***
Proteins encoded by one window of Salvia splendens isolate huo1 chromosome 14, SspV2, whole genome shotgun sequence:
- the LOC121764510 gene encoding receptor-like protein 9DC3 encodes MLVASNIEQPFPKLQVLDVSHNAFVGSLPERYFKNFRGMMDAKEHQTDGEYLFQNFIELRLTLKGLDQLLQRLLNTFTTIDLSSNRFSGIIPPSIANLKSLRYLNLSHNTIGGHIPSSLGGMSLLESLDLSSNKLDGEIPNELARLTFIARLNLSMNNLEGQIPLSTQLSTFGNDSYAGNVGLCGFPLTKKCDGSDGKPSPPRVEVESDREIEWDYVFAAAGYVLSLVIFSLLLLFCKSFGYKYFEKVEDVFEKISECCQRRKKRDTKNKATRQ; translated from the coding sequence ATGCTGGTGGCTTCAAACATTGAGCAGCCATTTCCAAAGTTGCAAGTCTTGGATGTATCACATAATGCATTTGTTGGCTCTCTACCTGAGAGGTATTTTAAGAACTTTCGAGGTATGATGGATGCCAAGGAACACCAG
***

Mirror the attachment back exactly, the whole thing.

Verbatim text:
Proteins encoded by one window of Salvia splendens isolate huo1 chromosome 14, SspV2, whole genome shotgun sequence:
- the LOC121764510 gene encoding receptor-like protein 9DC3 encodes MLVASNIEQPFPKLQVLDVSHNAFVGSLPERYFKNFRGMMDAKEHQTDGEYLFQNFIELRLTLKGLDQLLQRLLNTFTTIDLSSNRFSGIIPPSIANLKSLRYLNLSHNTIGGHIPSSLGGMSLLESLDLSSNKLDGEIPNELARLTFIARLNLSMNNLEGQIPLSTQLSTFGNDSYAGNVGLCGFPLTKKCDGSDGKPSPPRVEVESDREIEWDYVFAAAGYVLSLVIFSLLLLFCKSFGYKYFEKVEDVFEKISECCQRRKKRDTKNKATRQ; translated from the coding sequence ATGCTGGTGGCTTCAAACATTGAGCAGCCATTTCCAAAGTTGCAAGTCTTGGATGTATCACATAATGCATTTGTTGGCTCTCTACCTGAGAGGTATTTTAAGAACTTTCGAGGTATGATGGATGCCAAGGAACACCAG